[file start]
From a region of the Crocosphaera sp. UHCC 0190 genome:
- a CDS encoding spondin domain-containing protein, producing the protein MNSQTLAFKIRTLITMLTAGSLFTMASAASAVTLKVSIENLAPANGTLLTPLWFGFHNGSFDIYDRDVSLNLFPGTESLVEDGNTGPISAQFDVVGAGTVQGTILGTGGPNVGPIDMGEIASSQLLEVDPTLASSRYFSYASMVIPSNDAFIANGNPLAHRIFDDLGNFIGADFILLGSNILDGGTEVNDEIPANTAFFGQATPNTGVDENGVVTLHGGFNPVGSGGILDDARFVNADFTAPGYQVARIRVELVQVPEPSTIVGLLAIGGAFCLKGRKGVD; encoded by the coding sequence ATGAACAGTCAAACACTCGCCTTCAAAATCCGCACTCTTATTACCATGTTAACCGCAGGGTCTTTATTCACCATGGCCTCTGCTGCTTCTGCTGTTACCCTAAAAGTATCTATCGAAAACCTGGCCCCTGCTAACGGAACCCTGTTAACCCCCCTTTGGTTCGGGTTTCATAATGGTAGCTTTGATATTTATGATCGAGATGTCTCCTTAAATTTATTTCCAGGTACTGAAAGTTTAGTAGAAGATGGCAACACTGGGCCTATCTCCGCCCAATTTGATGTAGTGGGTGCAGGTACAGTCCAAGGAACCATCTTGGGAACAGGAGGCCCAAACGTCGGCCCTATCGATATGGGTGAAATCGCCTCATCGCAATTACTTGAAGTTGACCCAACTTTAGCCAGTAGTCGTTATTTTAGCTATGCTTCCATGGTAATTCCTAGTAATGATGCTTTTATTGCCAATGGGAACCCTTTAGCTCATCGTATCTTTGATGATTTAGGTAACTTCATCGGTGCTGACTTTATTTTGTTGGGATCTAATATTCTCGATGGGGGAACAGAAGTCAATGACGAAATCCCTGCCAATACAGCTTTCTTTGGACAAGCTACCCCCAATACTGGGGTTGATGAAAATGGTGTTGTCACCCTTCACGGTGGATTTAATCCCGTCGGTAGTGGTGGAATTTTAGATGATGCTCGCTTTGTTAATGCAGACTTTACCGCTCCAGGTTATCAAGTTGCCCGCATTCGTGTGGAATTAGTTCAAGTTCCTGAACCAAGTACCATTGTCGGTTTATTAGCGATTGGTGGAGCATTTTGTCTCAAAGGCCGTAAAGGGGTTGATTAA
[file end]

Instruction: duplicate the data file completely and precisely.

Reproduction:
From a region of the Crocosphaera sp. UHCC 0190 genome:
- a CDS encoding spondin domain-containing protein, producing the protein MNSQTLAFKIRTLITMLTAGSLFTMASAASAVTLKVSIENLAPANGTLLTPLWFGFHNGSFDIYDRDVSLNLFPGTESLVEDGNTGPISAQFDVVGAGTVQGTILGTGGPNVGPIDMGEIASSQLLEVDPTLASSRYFSYASMVIPSNDAFIANGNPLAHRIFDDLGNFIGADFILLGSNILDGGTEVNDEIPANTAFFGQATPNTGVDENGVVTLHGGFNPVGSGGILDDARFVNADFTAPGYQVARIRVELVQVPEPSTIVGLLAIGGAFCLKGRKGVD; encoded by the coding sequence ATGAACAGTCAAACACTCGCCTTCAAAATCCGCACTCTTATTACCATGTTAACCGCAGGGTCTTTATTCACCATGGCCTCTGCTGCTTCTGCTGTTACCCTAAAAGTATCTATCGAAAACCTGGCCCCTGCTAACGGAACCCTGTTAACCCCCCTTTGGTTCGGGTTTCATAATGGTAGCTTTGATATTTATGATCGAGATGTCTCCTTAAATTTATTTCCAGGTACTGAAAGTTTAGTAGAAGATGGCAACACTGGGCCTATCTCCGCCCAATTTGATGTAGTGGGTGCAGGTACAGTCCAAGGAACCATCTTGGGAACAGGAGGCCCAAACGTCGGCCCTATCGATATGGGTGAAATCGCCTCATCGCAATTACTTGAAGTTGACCCAACTTTAGCCAGTAGTCGTTATTTTAGCTATGCTTCCATGGTAATTCCTAGTAATGATGCTTTTATTGCCAATGGGAACCCTTTAGCTCATCGTATCTTTGATGATTTAGGTAACTTCATCGGTGCTGACTTTATTTTGTTGGGATCTAATATTCTCGATGGGGGAACAGAAGTCAATGACGAAATCCCTGCCAATACAGCTTTCTTTGGACAAGCTACCCCCAATACTGGGGTTGATGAAAATGGTGTTGTCACCCTTCACGGTGGATTTAATCCCGTCGGTAGTGGTGGAATTTTAGATGATGCTCGCTTTGTTAATGCAGACTTTACCGCTCCAGGTTATCAAGTTGCCCGCATTCGTGTGGAATTAGTTCAAGTTCCTGAACCAAGTACCATTGTCGGTTTATTAGCGATTGGTGGAGCATTTTGTCTCAAAGGCCGTAAAGGGGTTGATTAA